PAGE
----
In 1856 Captain Finegan began sailing out of Chicago, his first voyage being on the schooner Abigail, engaged in the lumber and wood trade. He shipped on her as an able seaman, but at the end of two months bought the schooner 76, sailed her, and had her nearly all paid for when the party from whom he had bought her failed, and she was sold on a mortgage, Captain Finegan know nothing of it. He then returned to the Abigail, and sailed on her as mate one and a half seasons, at the end of which time he sailed the schooner Dresden for one year; then bought a quarter-interest in her, his partner being a Mr. Buckley, the firm being known as Buckley & Finegan. After two years the firm purchased the schooner Syracuse, which our subject sailed for six months, her career ending by foundering in Saginaw bay. After that the firm bought the schooner Sam Robinson, and Captain Finegan sailed her for two seasons in the grain trade. The next vessel in which our subject was interested was the topsail schooner Dan Tyndall, bought by Buckley, Finegan & Roach, and our subject sailed her for three seasons, when she was wrecked in 1871, in lake Michigan, becoming a total loss. He then sailed the Sam Robinson again, bound for Oswego with grain, which, however, at the end of about four months was run down in a fog. His next vessel was the barkentine Winona, which he sailed some five years, having fitted her out for ocean voyages. At Michigan City he loaded her with lumber, took her to Liverpool, England, put her in dock there, had her coppered, and when ready sailed her to Buenos Ayres, South America, with a cargo of coal. He then loaded her with grain up to Paraguay River, unloaded her and returned empty. While there he did considerable business in the grain trade, in connection with an English steamship, our subject agreeing to furnish ship and crew for $800 per month, the steamship people to furnish pilot. On one trip he went up the river some 1,500 miles (the voyage occupying forty days), but she was tied up on account of low water. He then sold the vessel and began contracting at Buenos Ayres, a business he followed twelve years, putting up windmills, etc. After a residence of sixteen years in that city, he returned to Chicago in 1895, since when he has lived retired.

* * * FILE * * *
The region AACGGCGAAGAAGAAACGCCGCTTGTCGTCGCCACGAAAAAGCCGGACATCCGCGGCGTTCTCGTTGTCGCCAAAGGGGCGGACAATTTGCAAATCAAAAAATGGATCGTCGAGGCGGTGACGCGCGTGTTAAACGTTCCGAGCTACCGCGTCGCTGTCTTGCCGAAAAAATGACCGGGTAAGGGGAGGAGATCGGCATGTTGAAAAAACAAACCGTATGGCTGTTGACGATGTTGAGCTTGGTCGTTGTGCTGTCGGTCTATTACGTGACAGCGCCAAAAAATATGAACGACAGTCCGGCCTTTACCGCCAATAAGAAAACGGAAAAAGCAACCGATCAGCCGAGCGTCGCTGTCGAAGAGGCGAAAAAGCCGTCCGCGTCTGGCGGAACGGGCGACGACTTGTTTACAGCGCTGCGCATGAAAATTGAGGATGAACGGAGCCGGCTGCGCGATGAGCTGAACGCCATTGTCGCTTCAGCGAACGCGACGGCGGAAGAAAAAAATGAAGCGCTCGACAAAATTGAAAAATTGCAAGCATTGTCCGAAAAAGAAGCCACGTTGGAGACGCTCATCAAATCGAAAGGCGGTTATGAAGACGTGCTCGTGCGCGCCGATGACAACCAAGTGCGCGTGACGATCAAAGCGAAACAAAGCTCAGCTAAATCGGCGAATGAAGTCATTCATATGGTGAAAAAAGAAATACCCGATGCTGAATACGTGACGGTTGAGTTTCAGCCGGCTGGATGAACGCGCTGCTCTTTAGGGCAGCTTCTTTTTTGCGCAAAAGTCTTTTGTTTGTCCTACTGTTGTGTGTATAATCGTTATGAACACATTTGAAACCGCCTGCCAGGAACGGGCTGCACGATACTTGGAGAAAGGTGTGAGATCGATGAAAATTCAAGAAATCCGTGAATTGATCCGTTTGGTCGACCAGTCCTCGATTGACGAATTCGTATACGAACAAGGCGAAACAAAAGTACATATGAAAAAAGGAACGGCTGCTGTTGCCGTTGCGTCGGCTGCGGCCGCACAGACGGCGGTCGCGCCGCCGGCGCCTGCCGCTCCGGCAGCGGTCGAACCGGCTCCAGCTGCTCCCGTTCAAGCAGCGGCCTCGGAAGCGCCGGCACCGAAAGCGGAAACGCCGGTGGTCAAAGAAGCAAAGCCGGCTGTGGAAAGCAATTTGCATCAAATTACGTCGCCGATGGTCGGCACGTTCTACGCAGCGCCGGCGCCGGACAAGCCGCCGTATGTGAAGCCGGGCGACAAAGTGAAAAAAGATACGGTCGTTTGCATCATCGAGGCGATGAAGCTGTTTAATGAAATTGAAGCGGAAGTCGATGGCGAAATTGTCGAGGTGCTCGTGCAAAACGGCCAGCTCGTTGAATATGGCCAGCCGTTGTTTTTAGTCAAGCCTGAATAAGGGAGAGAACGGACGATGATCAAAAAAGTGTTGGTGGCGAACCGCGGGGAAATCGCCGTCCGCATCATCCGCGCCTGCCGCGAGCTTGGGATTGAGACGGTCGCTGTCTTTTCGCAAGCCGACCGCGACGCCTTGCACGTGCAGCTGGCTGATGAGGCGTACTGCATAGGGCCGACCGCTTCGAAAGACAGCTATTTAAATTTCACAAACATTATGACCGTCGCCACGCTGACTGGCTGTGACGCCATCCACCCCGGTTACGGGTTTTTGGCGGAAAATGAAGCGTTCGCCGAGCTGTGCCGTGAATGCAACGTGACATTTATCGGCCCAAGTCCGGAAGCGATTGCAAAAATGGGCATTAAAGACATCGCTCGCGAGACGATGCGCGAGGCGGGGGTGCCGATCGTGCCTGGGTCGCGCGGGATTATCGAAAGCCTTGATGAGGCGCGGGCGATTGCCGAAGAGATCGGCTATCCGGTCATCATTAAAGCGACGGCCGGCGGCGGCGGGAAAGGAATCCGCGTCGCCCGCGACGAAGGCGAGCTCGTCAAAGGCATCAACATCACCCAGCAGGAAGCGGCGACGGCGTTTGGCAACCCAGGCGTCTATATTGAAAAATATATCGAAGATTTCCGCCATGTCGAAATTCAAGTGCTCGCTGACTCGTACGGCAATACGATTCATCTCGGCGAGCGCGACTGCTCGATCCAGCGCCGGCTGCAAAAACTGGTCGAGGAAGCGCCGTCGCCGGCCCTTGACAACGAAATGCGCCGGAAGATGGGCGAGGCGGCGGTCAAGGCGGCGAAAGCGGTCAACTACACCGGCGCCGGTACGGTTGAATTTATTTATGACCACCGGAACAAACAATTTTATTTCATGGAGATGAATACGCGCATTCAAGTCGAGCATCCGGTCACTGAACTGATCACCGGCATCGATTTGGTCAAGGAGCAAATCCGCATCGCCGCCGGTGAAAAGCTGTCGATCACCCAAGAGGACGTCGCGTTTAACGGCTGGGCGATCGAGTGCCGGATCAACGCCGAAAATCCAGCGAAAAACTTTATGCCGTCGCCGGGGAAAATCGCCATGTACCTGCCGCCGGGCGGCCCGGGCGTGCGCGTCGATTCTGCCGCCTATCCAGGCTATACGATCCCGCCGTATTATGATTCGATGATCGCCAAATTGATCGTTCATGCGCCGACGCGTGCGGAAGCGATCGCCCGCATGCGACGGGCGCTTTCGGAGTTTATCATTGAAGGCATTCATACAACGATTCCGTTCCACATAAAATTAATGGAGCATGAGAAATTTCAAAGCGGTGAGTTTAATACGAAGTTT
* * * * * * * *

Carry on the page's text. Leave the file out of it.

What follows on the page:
In 1858 Captain Finegan was married to Miss Mary O'Connor who was born in Ireland, and by this union there are two children living: John H. and Marie Catherine, both in Chicago. The Captain owns a couple of good residences on Carroll Avenue. Socially, our subject is a member of the U.O.T.


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Volume I

This version of Volume II is based, with permission, on the work of the great volunteers at the Marine Captains Biographies site. To them goes the credit for reorganizing the content into some coherent order. The biographies in the original volume are in essentially random order.

Some of the transcription work was also done by Brendon Baillod, who maintains an excellent guide to Great Lakes Shipwreck Research.